Tag: Solomon

Collaborative Leaders

Working together to produce or create something defines collaboration.

Leadership is characterized by numerous qualities, principles, and ideas for developing others to lead. Sadly, leaders often feel they must “go it alone.”

We also find that leaders who fail or refuse to work with others, choosing to work alone, suffer both physiologically and psychologically.

When Solomon said “two are better than one…and a cord of three strands is not quickly broken,” he lays down a principle that supports collaboration.

When leaders work together and promote working together as a team, God will give an increase that lasts eternally.

Think For A Moment

Solomon wrote, “as a man thinks in his heart, so is he” (Pro. 23:7). The way we think has the power to define us and our character.

A New Testament parallel comes from Paul’s letter to the church at Philippi.

Throughout the letter, Paul speaks of standing firm with one mind, being of the same mind, having the mind of Christ, and then he tells us to think on the right things.

And they are…true, honorable, right, pure, lovely, things of good repute, excellence, and anything worthy of praise.

Imagine the attraction to the outside world when the mental focus of Christians is on these areas.

Careful Words

Too often, we speak without giving thought to our words and their impact in the lives of others.

Two lessons stand out that should be considered.

One, once we speak, we cannot take our words back. Think first.

Two, words seasoned properly bring encouragement and give grace to those who hear. Think first.

Solomon said the power of life and death is in the tongue. James identifies the tongue as an unruly evil that no one can tame. Such thoughts require us to be careful about what we say and how we say it because the results have eternal implications.

The Right Leader…

Solomon was certainly right when he said, “The writing of many books is endless, and excessive devotion to books is wearying to the body” (Ec. 12:12).

God’s word reveals information sufficient for what is right and the right leader to follow.

No greater leadership qualities are identified than those in God’s word.

No greater example can be found than the example left by Jesus.

The best way to honor and glorify God is by leading with our eyes focused on Jesus and our hearts devoted to following His word.

When followers have this example in spiritual leaders, they will follow the right leader.

Wise Leaders…

Wisdom is defined as the quality of having experience, knowledge, and good judgment. Practically speaking, wisdom is the proper application of knowledge.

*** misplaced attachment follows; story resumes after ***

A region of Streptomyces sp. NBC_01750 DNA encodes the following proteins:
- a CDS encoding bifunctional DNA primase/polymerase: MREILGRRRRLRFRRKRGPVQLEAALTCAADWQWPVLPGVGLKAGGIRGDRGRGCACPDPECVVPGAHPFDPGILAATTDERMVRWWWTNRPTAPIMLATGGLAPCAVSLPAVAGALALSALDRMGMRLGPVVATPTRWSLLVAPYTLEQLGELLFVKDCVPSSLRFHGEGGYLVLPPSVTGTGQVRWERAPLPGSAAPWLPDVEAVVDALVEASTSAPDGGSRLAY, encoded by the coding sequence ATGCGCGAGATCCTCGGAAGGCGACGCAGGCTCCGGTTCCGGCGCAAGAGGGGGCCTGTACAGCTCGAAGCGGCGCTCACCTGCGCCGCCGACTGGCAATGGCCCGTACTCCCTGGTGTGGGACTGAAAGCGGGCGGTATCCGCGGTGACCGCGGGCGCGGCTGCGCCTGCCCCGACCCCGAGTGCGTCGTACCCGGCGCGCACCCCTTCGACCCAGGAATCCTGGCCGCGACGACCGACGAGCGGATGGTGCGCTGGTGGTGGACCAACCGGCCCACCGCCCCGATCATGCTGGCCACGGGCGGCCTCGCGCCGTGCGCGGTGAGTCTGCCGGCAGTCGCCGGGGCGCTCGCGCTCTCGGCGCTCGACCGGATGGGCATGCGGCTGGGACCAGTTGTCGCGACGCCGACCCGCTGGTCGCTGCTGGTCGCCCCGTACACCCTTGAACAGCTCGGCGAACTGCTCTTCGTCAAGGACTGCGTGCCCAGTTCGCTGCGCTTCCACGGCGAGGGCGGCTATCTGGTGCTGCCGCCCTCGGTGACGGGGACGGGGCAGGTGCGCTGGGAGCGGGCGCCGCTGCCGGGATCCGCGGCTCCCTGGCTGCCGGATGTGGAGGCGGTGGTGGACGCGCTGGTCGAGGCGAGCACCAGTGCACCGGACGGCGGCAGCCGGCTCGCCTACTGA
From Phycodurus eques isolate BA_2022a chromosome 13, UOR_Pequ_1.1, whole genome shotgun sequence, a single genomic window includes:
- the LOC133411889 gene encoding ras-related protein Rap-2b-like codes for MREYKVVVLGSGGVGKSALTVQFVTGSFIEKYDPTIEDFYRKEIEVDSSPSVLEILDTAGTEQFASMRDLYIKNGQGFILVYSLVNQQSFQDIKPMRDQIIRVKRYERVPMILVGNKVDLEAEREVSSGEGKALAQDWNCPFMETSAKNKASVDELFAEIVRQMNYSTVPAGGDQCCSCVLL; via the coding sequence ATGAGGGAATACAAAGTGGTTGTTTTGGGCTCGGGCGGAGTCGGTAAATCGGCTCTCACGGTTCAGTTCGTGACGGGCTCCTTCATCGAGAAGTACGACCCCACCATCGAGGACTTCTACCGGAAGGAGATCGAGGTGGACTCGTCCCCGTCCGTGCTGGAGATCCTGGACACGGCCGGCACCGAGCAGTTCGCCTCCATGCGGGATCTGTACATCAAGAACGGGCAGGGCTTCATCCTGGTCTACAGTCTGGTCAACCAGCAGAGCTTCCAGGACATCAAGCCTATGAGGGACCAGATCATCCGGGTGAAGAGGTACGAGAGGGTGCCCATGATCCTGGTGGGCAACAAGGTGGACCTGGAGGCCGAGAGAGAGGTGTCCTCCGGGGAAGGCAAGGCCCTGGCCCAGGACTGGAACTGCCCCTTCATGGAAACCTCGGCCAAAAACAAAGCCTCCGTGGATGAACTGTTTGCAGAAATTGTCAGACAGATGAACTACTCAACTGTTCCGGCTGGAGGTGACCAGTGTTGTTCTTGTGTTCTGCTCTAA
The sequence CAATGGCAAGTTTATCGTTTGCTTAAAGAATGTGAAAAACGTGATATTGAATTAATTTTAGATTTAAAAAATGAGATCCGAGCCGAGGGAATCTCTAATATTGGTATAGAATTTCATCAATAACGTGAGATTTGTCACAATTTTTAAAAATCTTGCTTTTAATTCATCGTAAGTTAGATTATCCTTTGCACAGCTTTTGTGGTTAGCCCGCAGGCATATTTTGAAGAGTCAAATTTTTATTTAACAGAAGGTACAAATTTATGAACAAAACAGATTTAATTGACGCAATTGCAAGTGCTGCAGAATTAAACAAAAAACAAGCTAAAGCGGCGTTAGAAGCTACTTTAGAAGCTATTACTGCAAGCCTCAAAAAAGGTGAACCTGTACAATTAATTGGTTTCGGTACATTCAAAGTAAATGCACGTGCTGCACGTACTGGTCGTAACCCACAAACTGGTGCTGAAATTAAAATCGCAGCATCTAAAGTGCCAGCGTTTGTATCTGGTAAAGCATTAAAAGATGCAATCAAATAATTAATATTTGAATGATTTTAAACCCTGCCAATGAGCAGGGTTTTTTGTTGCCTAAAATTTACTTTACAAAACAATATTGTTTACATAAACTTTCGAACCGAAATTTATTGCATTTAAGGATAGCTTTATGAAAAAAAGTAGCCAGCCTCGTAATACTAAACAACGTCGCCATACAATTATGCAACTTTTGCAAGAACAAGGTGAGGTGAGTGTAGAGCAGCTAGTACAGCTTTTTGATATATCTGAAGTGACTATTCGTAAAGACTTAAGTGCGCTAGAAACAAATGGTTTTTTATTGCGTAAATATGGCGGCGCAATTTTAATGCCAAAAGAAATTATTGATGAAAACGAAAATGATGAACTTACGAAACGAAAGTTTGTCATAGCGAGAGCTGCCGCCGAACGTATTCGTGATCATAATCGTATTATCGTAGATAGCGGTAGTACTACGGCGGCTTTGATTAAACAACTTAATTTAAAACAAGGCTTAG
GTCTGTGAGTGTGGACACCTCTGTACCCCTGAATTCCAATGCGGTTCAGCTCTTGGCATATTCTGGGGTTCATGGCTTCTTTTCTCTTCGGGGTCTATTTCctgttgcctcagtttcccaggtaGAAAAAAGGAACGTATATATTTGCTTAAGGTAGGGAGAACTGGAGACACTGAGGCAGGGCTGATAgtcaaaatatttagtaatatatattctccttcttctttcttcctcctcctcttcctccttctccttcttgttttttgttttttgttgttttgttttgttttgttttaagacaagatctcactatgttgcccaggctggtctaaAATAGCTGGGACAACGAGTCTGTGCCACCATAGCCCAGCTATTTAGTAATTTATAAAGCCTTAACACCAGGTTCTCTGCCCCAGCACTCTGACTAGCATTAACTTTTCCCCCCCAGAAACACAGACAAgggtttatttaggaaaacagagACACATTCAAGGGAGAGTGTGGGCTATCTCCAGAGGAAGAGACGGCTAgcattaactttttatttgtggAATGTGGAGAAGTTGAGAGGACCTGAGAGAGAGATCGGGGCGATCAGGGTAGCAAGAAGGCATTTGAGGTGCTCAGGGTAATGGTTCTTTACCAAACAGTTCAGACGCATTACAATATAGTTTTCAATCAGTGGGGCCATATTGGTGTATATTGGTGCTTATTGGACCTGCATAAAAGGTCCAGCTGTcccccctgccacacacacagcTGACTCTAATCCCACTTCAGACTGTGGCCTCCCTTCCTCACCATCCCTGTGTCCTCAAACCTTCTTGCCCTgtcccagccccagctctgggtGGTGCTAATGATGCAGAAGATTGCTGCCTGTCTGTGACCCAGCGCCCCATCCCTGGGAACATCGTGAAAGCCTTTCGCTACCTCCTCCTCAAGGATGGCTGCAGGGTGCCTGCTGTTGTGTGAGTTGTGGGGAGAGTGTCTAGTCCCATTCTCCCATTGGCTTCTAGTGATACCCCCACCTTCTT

One of the most notable illustrations of leadership wisdom is found in King Solomon. The request of Solomon was a discerning heart to rule God’s people. This does not mean that Solomon was without faults, but God granted his request.

Leaders should ask God for wisdom. He gives generously to those who ask in faith.

The wisdom from God possesses specific qualities described as pure, then peaceable, gentle, reasonable, full of mercy and good fruits, unwavering, and without hypocrisy (Jas. 3:17).

The End of a Matter…

Solomon said the end is better than the beginning.

From a leadership standpoint, we learn the value of credibility and confidence.

When leaders reach the end of a matter it is an indicator of success, and success breeds credibility for those who follow.

As well, reaching the end of a matter strengthens confidence in the leader. As victory is achieved, leaders grow with confidence to accomplish more.

Our leadership is no different. As leaders achieve success, they anticipate the next challenge or goal and work with tireless effort to build upon their confidence to strengthen their credibility.

Listen, Think, Speak…

Solomon wrote that a word spoken in the right circumstances was “like apples of gold in settings of silver.”

Few principles carry more weight in leadership than this one.

The challenge is how to develop this ability. 

1) Actively listen. A key attribute for learning what to say at the right time is to listen. There are times silence speaks more to the need than words.

2) Think before speaking. The tendency is to speak as soon as the thought crosses our mind. Relationships are often destroyed when we speak too quickly.

These two suggestions provide a foundation to speak the right words in the right circumstance.

A Band of Leaders…

A friend of mine once said, “Always remember, you can’t make it on your own.” 

Solomon reminds us that “two are better than one.” Why? 

  1. Good return for their labor
  2. Help the other up when someone falls
  3. Keep each other warm
  4. When alone and overpowered, two can resist 

He concludes with this thought, “A cord of three strands is not quickly torn apart” (Eccl. 4:9-12). Alone, we are vulnerable, but there is strength in numbers. 

Leaders must encourage one another, grow to maturity, and defeat the enemy together. The strength gained lays a foundation for a greater future.

Vision and Leadership…

A majority of leaders in the political, educational, corporate and religious arenas quickly admit that vision is essential to leadership.

In construction, leaders demonstrate an ability to see the finished product in their mind. Only when they see it will they follow the blueprint accurately.

Spiritual leaders must do the same. To help Christians reach the goals before them, leaders must first see it in their mind.

Casting this kind of vision helps them stay focused and energized for the journey.

Mistakes are easily made when there is no vision. Solomon wrote, “Where there is no vision, the people are unrestrained” (Pro. 29:18).